The future of metals research with artificial intelligence

Schematic of grain boundary sliding and experimental validation and model comparison for various iron-based alloys

A research team led by Professor Hyoung Seop Kim from the Graduate Institute of Ferrous & Eco Materials Technology and the Department of Materials Science and Engineering and Jeong Ah Lee, a PhD candidate, from the Department of Materials Science and Engineering, in recent collaboration with Professor Figueiredo from Universidade Federal de Minas Gerais’s Department of Metallurgical and Materials Engineering in Brazil, has developed an optimal artificial intelligence model to predict the yield strength of various metals, effectively addressing traditional cost and time limitations. This research has been published in the online edition of Acta Materialia, an international journal for metals and materials engineering.

Yield strength is the point at which a material, such as a metal, begins to deform under external stress. In materials engineering, accurately predicting yield strength is crucial for developing high-performance materials and enhancing structural stability. However, predicting this property involves considering numerous variables such as grain size and types of impurities in the material and typically requires extensive experimentation over prolonged periods to gather data.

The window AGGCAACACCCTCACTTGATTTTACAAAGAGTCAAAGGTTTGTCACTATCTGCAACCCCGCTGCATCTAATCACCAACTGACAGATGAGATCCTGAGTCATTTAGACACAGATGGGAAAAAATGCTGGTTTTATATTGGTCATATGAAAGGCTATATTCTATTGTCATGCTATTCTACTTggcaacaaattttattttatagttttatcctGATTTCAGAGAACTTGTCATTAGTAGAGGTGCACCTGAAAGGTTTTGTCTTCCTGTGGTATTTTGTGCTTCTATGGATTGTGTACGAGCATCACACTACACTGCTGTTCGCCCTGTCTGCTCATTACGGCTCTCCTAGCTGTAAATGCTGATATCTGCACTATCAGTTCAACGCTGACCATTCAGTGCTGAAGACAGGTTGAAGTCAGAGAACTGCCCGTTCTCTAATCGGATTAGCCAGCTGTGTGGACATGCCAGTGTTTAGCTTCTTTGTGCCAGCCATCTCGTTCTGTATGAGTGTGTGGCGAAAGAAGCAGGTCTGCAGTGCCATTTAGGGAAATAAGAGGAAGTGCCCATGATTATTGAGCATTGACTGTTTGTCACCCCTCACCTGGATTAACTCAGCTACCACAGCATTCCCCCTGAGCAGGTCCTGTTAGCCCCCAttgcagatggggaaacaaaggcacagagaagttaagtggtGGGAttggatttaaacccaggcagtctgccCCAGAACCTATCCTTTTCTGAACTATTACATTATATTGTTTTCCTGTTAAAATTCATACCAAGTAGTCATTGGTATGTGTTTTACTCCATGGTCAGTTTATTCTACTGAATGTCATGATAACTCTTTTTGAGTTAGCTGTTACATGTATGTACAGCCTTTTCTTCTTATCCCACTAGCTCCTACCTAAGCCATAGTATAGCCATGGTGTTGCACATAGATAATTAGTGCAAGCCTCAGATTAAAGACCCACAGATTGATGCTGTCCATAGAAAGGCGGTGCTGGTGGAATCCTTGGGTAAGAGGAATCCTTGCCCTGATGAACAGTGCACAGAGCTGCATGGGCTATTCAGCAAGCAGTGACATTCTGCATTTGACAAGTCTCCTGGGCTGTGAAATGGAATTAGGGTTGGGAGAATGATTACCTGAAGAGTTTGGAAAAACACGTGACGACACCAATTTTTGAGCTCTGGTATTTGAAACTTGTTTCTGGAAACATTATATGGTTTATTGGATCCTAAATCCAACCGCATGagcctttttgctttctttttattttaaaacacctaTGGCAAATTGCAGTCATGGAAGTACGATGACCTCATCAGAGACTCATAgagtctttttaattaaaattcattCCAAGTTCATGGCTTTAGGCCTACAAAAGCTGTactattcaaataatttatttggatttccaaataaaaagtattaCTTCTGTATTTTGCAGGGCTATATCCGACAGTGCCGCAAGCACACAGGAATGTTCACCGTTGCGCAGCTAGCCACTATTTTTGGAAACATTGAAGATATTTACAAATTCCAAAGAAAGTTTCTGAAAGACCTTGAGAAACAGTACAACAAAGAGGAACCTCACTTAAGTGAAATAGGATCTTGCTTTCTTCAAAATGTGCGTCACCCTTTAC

To address this, the Hall-Petch equation which establishes the relationship between a material’s yield strength and its grain size, is commonly used. However, it has limitations in accurately predicting the yield strength of new materials, considering their specific characteristics and various environmental conditions such as temperature and strain rate.

In this study, the team combined physical theory with artificial intelligence (AI) techniques to enhance accuracy while reducing the cost and time needed to predict yield strength. They developed a machine learning model that applies the mechanism of “grain boundary sliding,” which describes how particles within a material move against each other, along with a machine learning algorithm to predict yield strength.

First, the team employed a black-box model to analyze the impact of various material properties on yield strength. They then developed a white-box model with clear inputs and outputs to enhance the precision of yield strength predictions.

The team validated their model using a variety of iron-based alloys that were not part of the training data for the yield strength prediction model. The results demonstrated that the model was highly accurate with an average absolute error of 7.79 MPa compared to the actual yield strength even when predicting on untrained data.

Professor Hyoung Seop Kim of POSTECH expressed his aspirations, saying, “We have developed a general-purpose AI model that can accurately predict the yield strength of different types of metals and under various experimental conditions.” He added, “We will continue to actively utilize AI technology to make significant advances in materials engineering research.”

The research was conducted with support from the Nano & Material Technology Development Program through the National Research Foundation of Korea (NRF) funded by Ministry of Science and ICT.

Journal: Acta Materialia
DOI: 10.1016/j.actamat.2024.120046
Article Title: Unveiling yield strength of metallic materials using physics-enhanced machine learning under diverse experimental conditions
Article Publication Date: 1-Jun-2024

Media Contact

Jinyoung Huh
Pohang University of Science & Technology (POSTECH)
Office: 82-54-279-2415

Media Contact

Jinyoung Huh
Pohang University of Science & Technology (POSTECH)

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